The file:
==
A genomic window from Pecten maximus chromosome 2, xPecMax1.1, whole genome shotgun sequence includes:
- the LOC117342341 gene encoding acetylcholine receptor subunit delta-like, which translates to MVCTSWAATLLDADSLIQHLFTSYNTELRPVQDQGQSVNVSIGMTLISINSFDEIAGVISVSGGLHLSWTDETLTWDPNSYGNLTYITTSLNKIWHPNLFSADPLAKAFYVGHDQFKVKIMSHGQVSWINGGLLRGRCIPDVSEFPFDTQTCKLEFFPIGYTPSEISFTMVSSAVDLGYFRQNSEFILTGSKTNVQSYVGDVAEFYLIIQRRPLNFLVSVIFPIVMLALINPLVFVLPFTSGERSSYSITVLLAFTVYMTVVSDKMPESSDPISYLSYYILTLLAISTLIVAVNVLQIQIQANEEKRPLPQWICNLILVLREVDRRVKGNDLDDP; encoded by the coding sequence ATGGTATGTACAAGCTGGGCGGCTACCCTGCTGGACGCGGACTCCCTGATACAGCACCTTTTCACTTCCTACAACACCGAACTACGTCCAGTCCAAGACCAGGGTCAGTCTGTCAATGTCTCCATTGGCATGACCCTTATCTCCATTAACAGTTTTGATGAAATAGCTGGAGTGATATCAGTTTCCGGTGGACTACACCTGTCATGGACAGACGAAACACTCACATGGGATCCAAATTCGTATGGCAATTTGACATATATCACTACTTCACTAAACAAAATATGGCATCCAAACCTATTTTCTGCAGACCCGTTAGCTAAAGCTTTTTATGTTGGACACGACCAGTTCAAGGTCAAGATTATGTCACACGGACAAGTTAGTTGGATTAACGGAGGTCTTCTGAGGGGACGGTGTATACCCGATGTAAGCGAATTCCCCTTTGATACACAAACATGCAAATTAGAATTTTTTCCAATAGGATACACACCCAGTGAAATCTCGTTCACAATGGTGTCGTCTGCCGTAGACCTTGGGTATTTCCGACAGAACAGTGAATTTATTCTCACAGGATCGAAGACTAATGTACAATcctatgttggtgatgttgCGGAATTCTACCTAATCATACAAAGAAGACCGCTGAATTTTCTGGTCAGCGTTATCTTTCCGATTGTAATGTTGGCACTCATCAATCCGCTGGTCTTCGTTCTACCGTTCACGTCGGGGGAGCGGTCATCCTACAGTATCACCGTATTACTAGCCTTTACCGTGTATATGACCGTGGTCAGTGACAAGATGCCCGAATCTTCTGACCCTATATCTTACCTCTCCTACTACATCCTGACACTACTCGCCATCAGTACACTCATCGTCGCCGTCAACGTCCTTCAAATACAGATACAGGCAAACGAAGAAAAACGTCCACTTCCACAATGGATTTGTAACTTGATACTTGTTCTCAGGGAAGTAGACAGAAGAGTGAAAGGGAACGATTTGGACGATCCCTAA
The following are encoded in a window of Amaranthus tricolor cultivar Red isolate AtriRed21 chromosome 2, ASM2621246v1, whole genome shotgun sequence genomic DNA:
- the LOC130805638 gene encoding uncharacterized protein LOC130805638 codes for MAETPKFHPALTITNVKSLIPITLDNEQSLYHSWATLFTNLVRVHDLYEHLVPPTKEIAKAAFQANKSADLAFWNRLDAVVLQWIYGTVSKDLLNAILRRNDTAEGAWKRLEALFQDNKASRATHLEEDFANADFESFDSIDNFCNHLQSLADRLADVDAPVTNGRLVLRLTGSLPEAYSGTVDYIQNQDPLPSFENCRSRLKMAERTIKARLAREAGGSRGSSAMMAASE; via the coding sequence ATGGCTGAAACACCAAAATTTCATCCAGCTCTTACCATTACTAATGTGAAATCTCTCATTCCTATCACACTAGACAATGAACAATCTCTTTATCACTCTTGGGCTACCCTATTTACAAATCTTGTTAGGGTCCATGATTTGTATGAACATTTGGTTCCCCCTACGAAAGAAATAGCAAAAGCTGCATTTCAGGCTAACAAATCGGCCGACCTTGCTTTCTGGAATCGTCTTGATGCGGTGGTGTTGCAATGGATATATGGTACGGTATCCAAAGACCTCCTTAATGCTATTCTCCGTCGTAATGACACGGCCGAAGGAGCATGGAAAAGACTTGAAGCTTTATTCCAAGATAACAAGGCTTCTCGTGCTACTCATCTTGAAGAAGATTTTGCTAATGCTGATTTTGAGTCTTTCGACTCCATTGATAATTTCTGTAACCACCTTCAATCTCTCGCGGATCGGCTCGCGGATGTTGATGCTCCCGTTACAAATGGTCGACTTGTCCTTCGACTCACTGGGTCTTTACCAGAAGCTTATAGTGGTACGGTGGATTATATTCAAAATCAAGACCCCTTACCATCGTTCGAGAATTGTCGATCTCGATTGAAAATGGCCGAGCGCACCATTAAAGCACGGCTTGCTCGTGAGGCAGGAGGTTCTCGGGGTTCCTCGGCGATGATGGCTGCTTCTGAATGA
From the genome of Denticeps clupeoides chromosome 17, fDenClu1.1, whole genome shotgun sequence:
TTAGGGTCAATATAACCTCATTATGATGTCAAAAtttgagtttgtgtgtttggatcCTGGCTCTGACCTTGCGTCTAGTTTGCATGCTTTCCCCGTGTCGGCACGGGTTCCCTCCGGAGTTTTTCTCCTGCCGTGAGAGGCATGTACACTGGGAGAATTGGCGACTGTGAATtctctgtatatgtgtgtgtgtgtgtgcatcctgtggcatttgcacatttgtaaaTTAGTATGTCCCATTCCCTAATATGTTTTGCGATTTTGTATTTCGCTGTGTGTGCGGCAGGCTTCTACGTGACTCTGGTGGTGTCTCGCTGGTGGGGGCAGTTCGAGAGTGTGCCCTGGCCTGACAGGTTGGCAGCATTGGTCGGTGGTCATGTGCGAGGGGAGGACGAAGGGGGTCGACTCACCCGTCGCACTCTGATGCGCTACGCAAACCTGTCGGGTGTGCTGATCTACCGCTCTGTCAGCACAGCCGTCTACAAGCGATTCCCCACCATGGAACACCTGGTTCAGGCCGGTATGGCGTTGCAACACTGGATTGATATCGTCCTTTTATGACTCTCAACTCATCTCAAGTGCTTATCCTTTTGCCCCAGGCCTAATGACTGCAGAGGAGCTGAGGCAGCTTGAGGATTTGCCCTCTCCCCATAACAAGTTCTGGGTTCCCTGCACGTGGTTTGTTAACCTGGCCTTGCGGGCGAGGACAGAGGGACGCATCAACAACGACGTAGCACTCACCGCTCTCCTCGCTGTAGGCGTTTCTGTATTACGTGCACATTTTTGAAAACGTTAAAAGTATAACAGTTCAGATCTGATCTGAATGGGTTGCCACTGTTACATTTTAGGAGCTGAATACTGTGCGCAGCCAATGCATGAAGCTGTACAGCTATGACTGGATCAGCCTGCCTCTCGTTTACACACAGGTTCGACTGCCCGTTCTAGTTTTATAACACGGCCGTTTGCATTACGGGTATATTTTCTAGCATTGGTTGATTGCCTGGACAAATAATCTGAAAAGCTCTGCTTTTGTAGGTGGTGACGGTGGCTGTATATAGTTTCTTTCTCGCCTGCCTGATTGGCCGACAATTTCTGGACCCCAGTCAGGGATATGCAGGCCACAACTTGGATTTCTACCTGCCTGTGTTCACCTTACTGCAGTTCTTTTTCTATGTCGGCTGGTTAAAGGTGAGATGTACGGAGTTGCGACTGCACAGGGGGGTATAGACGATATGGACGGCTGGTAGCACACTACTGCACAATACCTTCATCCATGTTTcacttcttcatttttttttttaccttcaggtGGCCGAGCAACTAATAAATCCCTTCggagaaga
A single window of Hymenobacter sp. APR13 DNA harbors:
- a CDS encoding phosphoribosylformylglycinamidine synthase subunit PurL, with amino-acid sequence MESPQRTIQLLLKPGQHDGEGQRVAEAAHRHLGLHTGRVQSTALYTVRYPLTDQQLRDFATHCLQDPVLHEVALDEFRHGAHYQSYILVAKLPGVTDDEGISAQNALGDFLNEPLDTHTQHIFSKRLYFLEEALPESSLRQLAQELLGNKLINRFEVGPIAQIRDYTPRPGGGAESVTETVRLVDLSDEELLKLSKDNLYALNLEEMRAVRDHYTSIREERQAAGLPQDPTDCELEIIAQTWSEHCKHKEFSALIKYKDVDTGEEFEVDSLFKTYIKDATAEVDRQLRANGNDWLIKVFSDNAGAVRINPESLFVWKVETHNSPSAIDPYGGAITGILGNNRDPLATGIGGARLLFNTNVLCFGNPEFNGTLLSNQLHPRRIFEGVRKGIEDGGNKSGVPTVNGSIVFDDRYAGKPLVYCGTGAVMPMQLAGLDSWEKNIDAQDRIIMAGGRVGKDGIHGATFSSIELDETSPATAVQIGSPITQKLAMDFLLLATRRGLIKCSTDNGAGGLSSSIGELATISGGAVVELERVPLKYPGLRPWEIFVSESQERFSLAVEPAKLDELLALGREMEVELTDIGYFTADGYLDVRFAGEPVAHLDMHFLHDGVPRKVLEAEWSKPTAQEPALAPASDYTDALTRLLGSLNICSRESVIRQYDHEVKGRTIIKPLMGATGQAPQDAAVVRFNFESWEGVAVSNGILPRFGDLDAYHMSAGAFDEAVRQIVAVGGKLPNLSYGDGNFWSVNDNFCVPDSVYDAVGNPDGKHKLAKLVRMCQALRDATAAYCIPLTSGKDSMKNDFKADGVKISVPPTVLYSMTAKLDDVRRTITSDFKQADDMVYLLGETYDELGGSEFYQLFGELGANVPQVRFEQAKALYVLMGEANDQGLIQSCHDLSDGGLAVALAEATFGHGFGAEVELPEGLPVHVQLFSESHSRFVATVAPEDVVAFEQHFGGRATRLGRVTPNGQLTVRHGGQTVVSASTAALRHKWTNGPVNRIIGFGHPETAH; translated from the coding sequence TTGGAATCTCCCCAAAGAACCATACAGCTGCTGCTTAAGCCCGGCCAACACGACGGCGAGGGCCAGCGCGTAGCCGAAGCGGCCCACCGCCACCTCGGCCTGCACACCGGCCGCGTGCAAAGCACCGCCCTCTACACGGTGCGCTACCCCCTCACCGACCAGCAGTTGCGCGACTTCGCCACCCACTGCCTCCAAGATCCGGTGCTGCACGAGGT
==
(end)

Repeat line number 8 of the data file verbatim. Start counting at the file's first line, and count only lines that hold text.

- a CDS encoding phosphoribosylformylglycinamidine synthase subunit PurL, with amino-acid sequence MESPQRTIQLLLKPGQHDGEGQRVAEAAHRHLGLHTGRVQSTALYTVRYPLTDQQLRDFATHCLQDPVLHEVALDEFRHGAHYQSYILVAKLPGVTDDEGISAQNALGDFLNEPLDTHTQHIFSKRLYFLEEALPESSLRQLAQELLGNKLINRFEVGPIAQIRDYTPRPGGGAESVTETVRLVDLSDEELLKLSKDNLYALNLEEMRAVRDHYTSIREERQAAGLPQDPTDCELEIIAQTWSEHCKHKEFSALIKYKDVDTGEEFEVDSLFKTYIKDATAEVDRQLRANGNDWLIKVFSDNAGAVRINPESLFVWKVETHNSPSAIDPYGGAITGILGNNRDPLATGIGGARLLFNTNVLCFGNPEFNGTLLSNQLHPRRIFEGVRKGIEDGGNKSGVPTVNGSIVFDDRYAGKPLVYCGTGAVMPMQLAGLDSWEKNIDAQDRIIMAGGRVGKDGIHGATFSSIELDETSPATAVQIGSPITQKLAMDFLLLATRRGLIKCSTDNGAGGLSSSIGELATISGGAVVELERVPLKYPGLRPWEIFVSESQERFSLAVEPAKLDELLALGREMEVELTDIGYFTADGYLDVRFAGEPVAHLDMHFLHDGVPRKVLEAEWSKPTAQEPALAPASDYTDALTRLLGSLNICSRESVIRQYDHEVKGRTIIKPLMGATGQAPQDAAVVRFNFESWEGVAVSNGILPRFGDLDAYHMSAGAFDEAVRQIVAVGGKLPNLSYGDGNFWSVNDNFCVPDSVYDAVGNPDGKHKLAKLVRMCQALRDATAAYCIPLTSGKDSMKNDFKADGVKISVPPTVLYSMTAKLDDVRRTITSDFKQADDMVYLLGETYDELGGSEFYQLFGELGANVPQVRFEQAKALYVLMGEANDQGLIQSCHDLSDGGLAVALAEATFGHGFGAEVELPEGLPVHVQLFSESHSRFVATVAPEDVVAFEQHFGGRATRLGRVTPNGQLTVRHGGQTVVSASTAALRHKWTNGPVNRIIGFGHPETAH; translated from the coding sequence TTGGAATCTCCCCAAAGAACCATACAGCTGCTGCTTAAGCCCGGCCAACACGACGGCGAGGGCCAGCGCGTAGCCGAAGCGGCCCACCGCCACCTCGGCCTGCACACCGGCCGCGTGCAAAGCACCGCCCTCTACACGGTGCGCTACCCCCTCACCGACCAGCAGTTGCGCGACTTCGCCACCCACTGCCTCCAAGATCCGGTGCTGCACGAGGT